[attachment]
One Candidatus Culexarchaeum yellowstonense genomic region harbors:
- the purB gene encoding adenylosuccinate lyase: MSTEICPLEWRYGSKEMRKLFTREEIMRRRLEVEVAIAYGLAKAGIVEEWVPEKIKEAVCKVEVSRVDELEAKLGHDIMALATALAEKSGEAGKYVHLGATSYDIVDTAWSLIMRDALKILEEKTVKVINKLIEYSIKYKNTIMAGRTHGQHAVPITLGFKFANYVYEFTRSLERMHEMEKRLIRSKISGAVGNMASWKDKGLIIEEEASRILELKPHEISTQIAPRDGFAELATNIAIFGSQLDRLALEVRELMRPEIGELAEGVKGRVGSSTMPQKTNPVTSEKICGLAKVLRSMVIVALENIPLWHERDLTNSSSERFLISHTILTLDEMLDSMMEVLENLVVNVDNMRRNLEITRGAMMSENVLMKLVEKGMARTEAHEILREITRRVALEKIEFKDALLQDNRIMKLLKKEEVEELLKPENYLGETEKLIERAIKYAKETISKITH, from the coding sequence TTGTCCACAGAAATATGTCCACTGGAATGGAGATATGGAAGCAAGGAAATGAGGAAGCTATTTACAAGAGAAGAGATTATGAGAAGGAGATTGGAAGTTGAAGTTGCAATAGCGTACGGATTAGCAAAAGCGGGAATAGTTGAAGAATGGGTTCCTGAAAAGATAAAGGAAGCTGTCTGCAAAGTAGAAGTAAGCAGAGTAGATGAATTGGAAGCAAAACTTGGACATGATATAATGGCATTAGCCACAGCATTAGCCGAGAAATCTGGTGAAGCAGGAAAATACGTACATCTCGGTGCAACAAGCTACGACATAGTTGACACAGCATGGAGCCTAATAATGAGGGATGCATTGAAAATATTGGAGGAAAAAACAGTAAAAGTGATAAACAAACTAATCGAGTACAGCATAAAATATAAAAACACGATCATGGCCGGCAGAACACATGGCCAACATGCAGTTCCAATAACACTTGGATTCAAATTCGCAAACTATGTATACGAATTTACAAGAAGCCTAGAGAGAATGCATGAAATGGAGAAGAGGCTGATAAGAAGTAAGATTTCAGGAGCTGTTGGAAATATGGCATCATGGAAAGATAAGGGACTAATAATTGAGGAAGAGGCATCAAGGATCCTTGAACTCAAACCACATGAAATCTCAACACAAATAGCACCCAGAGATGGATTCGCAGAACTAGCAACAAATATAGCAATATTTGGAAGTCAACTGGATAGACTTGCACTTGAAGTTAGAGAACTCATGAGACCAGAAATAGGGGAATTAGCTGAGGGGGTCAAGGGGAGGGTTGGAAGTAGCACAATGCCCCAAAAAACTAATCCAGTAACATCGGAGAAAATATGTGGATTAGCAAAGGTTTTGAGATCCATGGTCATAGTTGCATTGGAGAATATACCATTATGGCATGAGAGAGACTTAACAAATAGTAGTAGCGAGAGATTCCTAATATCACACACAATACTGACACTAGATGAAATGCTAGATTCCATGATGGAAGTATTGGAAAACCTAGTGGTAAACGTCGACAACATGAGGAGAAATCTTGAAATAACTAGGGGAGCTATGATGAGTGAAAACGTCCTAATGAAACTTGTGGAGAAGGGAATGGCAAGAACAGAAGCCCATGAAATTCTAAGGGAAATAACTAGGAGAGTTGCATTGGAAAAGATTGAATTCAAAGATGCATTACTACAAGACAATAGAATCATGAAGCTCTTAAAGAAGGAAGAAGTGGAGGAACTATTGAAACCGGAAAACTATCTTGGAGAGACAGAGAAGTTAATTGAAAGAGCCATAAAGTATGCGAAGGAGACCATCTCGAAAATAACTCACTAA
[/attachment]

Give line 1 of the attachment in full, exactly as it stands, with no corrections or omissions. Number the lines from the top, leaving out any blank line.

One Candidatus Culexarchaeum yellowstonense genomic region harbors: